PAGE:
This, however, was by no means the wish of Cauchon, whose spy and whisperer, L’Oyseleur, was working against it in the background. Jeanne evidently failed to take up what they meant. She did not understand the distinction between the Church militant and the Church triumphant: that God alone was her judge, and that no tribunal could decide upon the questions which were between her Lord and herself, was too firmly fixed in her mind: and again and again the men whose desire was to make her adopt this expedient, were driven back into the ever repeated questions about St. Catherine and St. Margaret.
One other of her distinctive sayings fell from her in the little interval that remained, in a series of useless questions about her standard. Was it true that this standard had been carried into the Cathedral at Rheims when those of the other captains were left behind? “It had been through the labour and the pain,” she said, “there was good reason that it should have the honour.”
This last movement of a proud spirit, absolutely disinterested and without thought of honour or advancement in the usual sense of the word, gives a sort of trumpet note at the end of these wonderful wranglings in prison, in which, however, there is a softening of tone visible throughout, and evident effect of human nature bringing into immediate contact divers human creatures day after day. Jeanne is often at her best, and never so frequently as during these less formal sittings utters those flying words, simple and noble and of absolute truth to nature, which are noted everywhere, even in the most rambling records.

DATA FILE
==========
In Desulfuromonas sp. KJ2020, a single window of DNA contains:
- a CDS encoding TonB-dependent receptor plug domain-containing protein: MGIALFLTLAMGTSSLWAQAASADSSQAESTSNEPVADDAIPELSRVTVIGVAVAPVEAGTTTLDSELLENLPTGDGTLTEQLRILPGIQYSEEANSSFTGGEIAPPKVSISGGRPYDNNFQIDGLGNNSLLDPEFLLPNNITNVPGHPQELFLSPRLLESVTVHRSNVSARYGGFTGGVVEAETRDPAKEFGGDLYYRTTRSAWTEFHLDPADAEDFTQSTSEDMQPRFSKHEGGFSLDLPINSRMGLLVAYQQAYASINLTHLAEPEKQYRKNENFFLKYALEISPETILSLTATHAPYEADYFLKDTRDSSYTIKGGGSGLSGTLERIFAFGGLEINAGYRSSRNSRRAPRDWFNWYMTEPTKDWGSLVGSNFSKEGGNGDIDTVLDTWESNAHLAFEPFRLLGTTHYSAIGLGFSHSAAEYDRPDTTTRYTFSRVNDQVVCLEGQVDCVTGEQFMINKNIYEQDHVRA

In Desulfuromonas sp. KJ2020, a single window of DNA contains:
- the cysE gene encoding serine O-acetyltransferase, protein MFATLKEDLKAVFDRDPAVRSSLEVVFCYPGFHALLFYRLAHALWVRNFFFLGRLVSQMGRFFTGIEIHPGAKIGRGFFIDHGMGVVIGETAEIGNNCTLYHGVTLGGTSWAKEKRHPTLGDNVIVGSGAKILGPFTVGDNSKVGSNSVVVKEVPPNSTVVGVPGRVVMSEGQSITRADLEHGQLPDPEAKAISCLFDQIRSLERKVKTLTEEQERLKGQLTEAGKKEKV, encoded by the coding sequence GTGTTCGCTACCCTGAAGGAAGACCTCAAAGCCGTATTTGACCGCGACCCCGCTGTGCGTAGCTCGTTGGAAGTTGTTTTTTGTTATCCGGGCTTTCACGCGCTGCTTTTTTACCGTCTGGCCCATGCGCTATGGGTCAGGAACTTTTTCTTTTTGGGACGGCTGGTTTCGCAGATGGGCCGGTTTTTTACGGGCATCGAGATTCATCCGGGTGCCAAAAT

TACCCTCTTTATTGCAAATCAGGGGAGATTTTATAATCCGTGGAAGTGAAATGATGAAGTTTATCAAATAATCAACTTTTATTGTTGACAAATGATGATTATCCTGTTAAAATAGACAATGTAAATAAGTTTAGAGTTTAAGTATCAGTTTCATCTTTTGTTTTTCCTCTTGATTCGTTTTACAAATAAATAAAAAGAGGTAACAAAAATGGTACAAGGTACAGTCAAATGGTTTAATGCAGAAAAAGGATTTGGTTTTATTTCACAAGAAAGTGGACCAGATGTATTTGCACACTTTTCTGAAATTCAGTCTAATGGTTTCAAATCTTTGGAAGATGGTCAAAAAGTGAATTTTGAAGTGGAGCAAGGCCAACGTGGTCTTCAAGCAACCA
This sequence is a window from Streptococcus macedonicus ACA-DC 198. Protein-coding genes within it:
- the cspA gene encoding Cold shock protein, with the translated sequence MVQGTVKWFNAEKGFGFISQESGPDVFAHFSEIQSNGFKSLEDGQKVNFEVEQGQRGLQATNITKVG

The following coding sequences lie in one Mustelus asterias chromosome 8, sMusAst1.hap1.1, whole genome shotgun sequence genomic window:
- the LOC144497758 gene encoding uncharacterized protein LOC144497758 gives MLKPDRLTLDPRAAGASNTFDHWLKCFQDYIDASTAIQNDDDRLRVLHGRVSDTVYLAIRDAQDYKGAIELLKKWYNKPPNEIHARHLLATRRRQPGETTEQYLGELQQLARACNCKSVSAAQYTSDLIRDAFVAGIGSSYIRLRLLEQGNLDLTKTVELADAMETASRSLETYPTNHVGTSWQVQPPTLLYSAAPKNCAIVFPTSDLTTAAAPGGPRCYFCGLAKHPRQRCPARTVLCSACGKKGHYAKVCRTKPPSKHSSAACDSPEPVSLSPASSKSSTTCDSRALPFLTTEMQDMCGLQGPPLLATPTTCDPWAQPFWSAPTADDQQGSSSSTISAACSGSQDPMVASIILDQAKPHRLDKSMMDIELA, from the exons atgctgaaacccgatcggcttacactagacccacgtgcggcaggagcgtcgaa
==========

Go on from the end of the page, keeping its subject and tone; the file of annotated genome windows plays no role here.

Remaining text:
The private examination, concluding with that last answer about the banner, came to an end on the 17th March, the day before Passion Sunday. Several subsequent days were occupied with repeated consultations in the Bishop’s palace, and the reading over of the minutes of the examinations, to the judges first and afterwards to Jeanne, who acknowledged their correctness, with one or two small amendments. It is only now that Cauchon reappears in his own person. On the morning of the following Sunday, which was Palm Sunday, he and four other doctors with him had a conversation with Jeanne in her prison, very early in the morning, touching her repeated application to be allowed to hear mass and to communicate. The Bishop offered her his ultimatum: if she consented to resume her woman’s dress, she might hear mass, but not otherwise; to which Jeanne replied, sorrowfully, that she would have done so before now if she could; but that it was not in her power to do so. Thus after the long and bitter Lent her hopes of sharing in the sacred feast were finally taken from her. It remains uncertain whether she considered that her change of dress would be direct disobedience to God, which her words seem often to imply; or whether it would mean renunciation of her mission, which she still hoped against hope to be able to resume; or if the fear of personal insult weighed most with her. The latter reason had evidently something to do with it, but, as evidently, not all.